Navigating Noncompete Clauses: A Legal Guide for Dentists

Navigating Noncompete Clauses: A Legal Guide for Dentists

Nearly 6,000 dentists graduate annually in the USA. Dental office staff recruiters often include non-compete clauses in both employment agreements and contractual arrangements between dentists and their employers. The dental industry is one of the most entrepreneurial sectors of healthcare, and nearly every dentist fresh from school considers practice ownership at some point in their life. However, without careful examination, employment agreements, especially the non-compete clause, could severely impede one’s potential to establish a dental practice down the line. The experienced dental attorneys at Brenden Kelley Law provide comprehensive insights into dentist non-compete clauses, from understanding basic terms to handling disputes. Contact us today if you need legal help navigating a dental employment dispute related to non-compete clauses. 

What Are Non-compete and Non-solicitation Clauses?

A non-compete clause, also known as a “restrictive covenant,” is a mechanism that aims to prevent an employee from entering into the same or similar line of business, either independently or for another employer, after their employment ends. It may be included as:

  • Scope: It outlines the geographical area, industry, and duration to specify where and for how long the employee is restricted from working.
  • Prohibited activities: The clause specifies the activities the employee is restricted from engaging in, including soliciting clients from former employers or working for an immediate competitor.
  • Consideration: refers to the compensation or benefits an employee receives in exchange for agreeing to the non-compete clause, such as a signing bonus or stock option.
  • Severability: Severability addresses what occurs if one part of the non-compete clause becomes unenforceable.

In contrast, a non-solicitation clause specifically targets dentist employees. It prevents them from actively trying to win over the employer’s fellow employees, customers, suppliers, or patients. Typically, such a provision addresses both the non-solicitation of fellow employees and patients within a single clause.

Why Do Employers Want Non-compete and Non-solicitation Agreements?

Generally, employers prefer not to see their dental staff open competing practices nearby, potentially drawing away patients. They may feel a sense of disappointment if employees they have nurtured and trained choose to depart. The employer uses the non-compete clauses to protect the practice from an employee-dentist who uses the connections and experience acquired during employment to establish a competing practice. Employers also argue that these clauses attract and reassure investors and safeguard their investment in human capital.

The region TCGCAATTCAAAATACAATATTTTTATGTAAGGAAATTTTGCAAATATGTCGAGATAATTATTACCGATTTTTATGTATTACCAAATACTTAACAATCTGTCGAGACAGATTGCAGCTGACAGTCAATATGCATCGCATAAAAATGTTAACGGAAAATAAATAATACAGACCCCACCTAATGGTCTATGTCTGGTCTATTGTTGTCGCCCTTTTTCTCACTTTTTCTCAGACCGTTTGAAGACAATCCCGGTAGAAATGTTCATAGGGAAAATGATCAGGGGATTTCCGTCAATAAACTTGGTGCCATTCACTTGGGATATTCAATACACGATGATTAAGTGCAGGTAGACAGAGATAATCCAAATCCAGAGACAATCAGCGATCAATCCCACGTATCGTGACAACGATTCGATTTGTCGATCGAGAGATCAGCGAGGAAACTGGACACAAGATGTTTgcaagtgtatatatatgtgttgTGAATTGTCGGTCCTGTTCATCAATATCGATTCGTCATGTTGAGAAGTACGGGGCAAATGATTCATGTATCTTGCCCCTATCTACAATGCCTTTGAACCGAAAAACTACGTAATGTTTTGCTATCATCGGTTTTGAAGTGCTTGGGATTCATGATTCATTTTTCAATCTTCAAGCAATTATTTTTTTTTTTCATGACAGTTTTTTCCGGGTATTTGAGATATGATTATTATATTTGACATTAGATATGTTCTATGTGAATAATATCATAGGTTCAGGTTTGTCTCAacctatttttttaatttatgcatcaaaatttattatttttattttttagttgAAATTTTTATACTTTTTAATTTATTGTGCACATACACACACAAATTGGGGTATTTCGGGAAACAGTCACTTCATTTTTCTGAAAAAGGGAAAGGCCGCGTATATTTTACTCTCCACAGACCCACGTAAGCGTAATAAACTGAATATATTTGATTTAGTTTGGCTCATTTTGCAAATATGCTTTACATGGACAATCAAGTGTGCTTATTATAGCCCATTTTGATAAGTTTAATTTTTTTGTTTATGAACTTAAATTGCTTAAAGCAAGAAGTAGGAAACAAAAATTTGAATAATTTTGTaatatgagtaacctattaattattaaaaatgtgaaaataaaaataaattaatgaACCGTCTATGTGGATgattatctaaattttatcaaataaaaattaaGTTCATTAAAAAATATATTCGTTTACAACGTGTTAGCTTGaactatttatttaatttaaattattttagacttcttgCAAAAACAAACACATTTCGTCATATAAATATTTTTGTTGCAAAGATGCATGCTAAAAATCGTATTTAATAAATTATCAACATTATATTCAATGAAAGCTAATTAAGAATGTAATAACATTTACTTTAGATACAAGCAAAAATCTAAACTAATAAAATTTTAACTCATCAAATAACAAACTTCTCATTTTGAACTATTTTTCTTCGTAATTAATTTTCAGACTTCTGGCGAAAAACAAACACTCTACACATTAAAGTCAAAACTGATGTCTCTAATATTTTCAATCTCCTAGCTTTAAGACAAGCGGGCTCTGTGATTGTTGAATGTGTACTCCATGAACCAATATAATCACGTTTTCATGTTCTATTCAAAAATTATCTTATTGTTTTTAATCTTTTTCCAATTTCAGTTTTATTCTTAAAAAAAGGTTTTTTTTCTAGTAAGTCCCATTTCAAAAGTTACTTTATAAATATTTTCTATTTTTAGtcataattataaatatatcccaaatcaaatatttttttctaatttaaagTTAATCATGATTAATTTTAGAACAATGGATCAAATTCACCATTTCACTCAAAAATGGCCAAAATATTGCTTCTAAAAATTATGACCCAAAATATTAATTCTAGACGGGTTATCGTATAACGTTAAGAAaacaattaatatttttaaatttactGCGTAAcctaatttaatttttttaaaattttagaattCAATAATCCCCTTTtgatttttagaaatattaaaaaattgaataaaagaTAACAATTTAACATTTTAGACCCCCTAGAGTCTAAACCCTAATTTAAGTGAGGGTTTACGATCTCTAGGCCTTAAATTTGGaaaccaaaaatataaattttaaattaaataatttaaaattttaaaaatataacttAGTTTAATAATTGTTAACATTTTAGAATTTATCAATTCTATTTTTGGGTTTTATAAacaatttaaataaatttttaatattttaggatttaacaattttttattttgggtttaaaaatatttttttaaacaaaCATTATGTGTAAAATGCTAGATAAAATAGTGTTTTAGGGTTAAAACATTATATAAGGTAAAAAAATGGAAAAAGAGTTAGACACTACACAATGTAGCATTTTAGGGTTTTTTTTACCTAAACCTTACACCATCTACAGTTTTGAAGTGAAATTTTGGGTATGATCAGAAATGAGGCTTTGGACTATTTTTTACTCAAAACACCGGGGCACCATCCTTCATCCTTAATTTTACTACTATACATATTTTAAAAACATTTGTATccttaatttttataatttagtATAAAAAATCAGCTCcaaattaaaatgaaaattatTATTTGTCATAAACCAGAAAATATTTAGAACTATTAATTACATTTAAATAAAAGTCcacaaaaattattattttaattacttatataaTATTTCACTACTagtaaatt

What Are the Implications of Non-compete Clauses on Dentist Employees?

Employers actively defend dentist non-compete clauses, arguing they’re essential to protect their practices and prevent employees from taking their skills to competitors. However, employees fiercely oppose these clauses, especially when loosely defined. They argue such restrictions unfairly limit their ability to find work within the dental field.

Here are some possible implications of non-compete clauses on employee-dentist:

  • Limited career mobility: Dentists bound by non-compete agreements may find their career mobility restricted. These clauses can restrict dentists from practicing their profession within a specific geographic area for a set period if they decide to change jobs or open their own practice. This hinders their ability to pursue new opportunities.
  • Reduced negotiating power: Non-compete clauses can weaken a dentist’s negotiating power when seeking new employment or negotiating terms with their current employer. A non-compete clause weakens a dentist’s bargaining power when negotiating salary, benefits, or working conditions.
  • Stifled innovation and entrepreneurship: Dentists with entrepreneurial aspirations may find it challenging to start their practices if they are subject to non-compete clauses. These clauses discourage innovation and competition within the dental industry by limiting dentists’ ability to establish new practices or offer specialized services.
  • Patient continuity: Non-compete clauses can disrupt the continuity of patient care. They can force patients to find new dentists, potentially disrupting ongoing treatment and severing established relationships with their preferred providers.

FTC and Non-compete Clauses for Dentists

Major Changes have just occurred with Non-competes, with new FTC rules going into effect soon. On April 23, 2024, The US Federal Trade Commission (FTC) voted to endorse a series of regulations known as the “Final Rule,” which will largely restrict the implementation of new non-compete agreements in employment settings and make many existing ones unenforceable. The FTC’s authority to enact the non-compete clause rule is expected to face legal challenges, which could stall or even halt the regulation’s implementation. Despite this, the Final Rule is still on track to take effect by late August 2024. On July 24, 2024, U.S. District Judge Kelley Hodge in Philadelphia upheld the FTC’s ban on noncompete agreements. While the FTC’s ban has survived this legal hurdle more persist. It is important to stay up to date as these cases develop.

Common Mistakes That Employers Make with Non-compete Clauses

There are myriad parts in a dentist non-compete clause that practices should review to ensure it is legally sound and fair to all parties. When an employer makes the clause too restrictive, it may violate an employee’s rights, leading to possible lawsuits. Here are some typical mistakes employers make:

  • Broad restrictions: Non-compete clauses should be carefully crafted to safeguard the employer’s legitimate interests without being overly expansive. For instance, a clause that bars an employee from engaging in any related work worldwide for any company is likely unenforceable.
  • Lengthy clauses: Non-compete agreements exceeding a reasonable duration, such as two years, may be deemed impractical and excessively limiting.
  • Compliance with labor laws: Non-compete contracts must adhere to labor laws, including provisions against discrimination. Failure to do so could render the clause unenforceable and lead to legal repercussions.
  • Voluntary agreement: It is crucial to ensure that employees sign non-compete clauses willingly, without coercion from colleagues or superiors.
  • Regular updates: Provisions should be routinely reviewed and amended to stay relevant and in line with current legal standards.

Tips to Avoid Disputes on Non-compete Clause for Dentists

Here are some of the tips for employers to avoid non-compete clause disputes:

Carefully Draft the Non-compete Agreement